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dc.contributor.advisorMbali, Valerie Charlotte.
dc.creatorNkanyuza, Sylvia Nompucuko.
dc.date.accessioned2016-02-11T06:16:38Z
dc.date.available2016-02-11T06:16:38Z
dc.date.created2015
dc.date.issued2015
dc.identifier.urihttp://hdl.handle.net/10413/12750
dc.descriptionPh. D. University of KwaZulu-Natal, Durban 2015.en
dc.description.abstractThe University of Transkei (UNITRA) was established in 1976 under the Bantustan regime of the Paramount Chief K.D. Matanzima during the Apartheid era. UNITRA had 12 Vice Chancellors (VCs), including the 3 Ministerial Appointed Administrators (MAA) post-1994. An understanding of UNITRA’s institutional issues and its implications for changes to be effected is assessed through the chronological tenures of the Vice-Chancellors and their various relationships. The Vice-Chancellors in traversing the developmental growth of UNITRA faced internal and external challenges to their leadership practices, governance, UNITRA’s structural systems and the prevailing political climate. The past history set in motion institutional patterns that were systemic and structural in nature; which resulted in reoccurring institutional crises. The then university of Transkei ceased to exist in 2005, as a result of merger with two Border and Eastern Cape Technikons which gave rise to Walter Sisulu University (WSU), a comprehensive university. Organisational theory an interdisciplinary and multi-paradigmatic field of study (Schutz & Hatch, 1996) is used to assess and explain the levels of organisational analysis and transactions of the Vice-Chancellors’ role as a human factor and UNITRA as a case study of a Historically Black University. The first level of organisational analysis is the intraorganisational interactions and characteristics of VCs. The second level of organisational analysis at the inter-organisational level refers to the external interactions of the VCs, government and the impact on UNITRA. Along UNITRA’ history, descriptions and critical assessments of the Vice-Chancellor’s leadership and managerial practices during the Apartheid era and the Transkeian government; and the African National Congress government, post 1994 democratic elections; are critical evaluated. Purposive sampling of available former UNITRA VCs was conducted along with semi-structured interviews. As a result of snowballing effect, further semi-structured interviews were conducted. Following this, archive documents and quantitative data are used for cross-referencing, providing clarity about UNITRA’s structure and finances during each VC’s tenure. Key findings were the political climate of the day; legislation; the stakeholders’ sub-cultures and needs; UNITRA’s situational variables and bureaucratic structure affected the Vice-Chancellors’ actions, which led to a number of decisions made. These decisions impacted on UNITRA as a rural based university.en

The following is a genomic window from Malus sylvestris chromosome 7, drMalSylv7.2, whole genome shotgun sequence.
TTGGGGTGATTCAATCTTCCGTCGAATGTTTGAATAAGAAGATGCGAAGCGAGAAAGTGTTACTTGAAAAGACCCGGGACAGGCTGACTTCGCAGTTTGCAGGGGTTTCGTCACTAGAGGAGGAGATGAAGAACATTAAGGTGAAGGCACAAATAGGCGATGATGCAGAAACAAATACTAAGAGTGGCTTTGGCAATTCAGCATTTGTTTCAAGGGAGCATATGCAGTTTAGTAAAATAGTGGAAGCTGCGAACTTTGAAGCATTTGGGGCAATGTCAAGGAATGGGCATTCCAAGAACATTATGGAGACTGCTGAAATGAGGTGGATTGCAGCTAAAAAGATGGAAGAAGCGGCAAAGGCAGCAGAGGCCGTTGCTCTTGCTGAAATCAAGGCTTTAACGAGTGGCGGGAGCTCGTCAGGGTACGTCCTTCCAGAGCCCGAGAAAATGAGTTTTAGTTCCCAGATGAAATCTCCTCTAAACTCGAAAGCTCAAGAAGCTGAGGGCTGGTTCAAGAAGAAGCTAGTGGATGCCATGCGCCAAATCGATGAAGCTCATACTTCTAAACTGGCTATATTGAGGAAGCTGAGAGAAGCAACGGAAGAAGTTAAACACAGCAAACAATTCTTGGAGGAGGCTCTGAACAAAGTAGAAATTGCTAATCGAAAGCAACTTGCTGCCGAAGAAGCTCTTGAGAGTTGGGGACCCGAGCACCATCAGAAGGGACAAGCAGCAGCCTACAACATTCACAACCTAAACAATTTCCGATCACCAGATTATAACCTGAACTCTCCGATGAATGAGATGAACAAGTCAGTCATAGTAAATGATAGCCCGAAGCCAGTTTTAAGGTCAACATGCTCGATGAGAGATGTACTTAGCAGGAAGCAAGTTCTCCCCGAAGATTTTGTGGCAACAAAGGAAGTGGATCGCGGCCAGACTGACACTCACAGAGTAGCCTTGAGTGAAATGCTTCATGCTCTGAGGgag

dc.language.isoen_ZAen
dc.subjectUniversity of Transkei -- Administration.en
dc.subjectUniversities and colleges -- Administration.en
dc.subjectEducational leadership -- South Africa -- Eastern Cape.en
dc.subjectUniversities and colleges -- Management.en
dc.subjectUniversities and colleges, Black -- South Africa -- Eastern Cape.en
dc.subjectTheses -- Education.en
dc.titleLeadership, managerial practices and politics in a historically black university : a case study of the Vice Chancellors at the former University of Transkei (UNITRA) from 1976-2005 with post script.en
dc.typeThesisen


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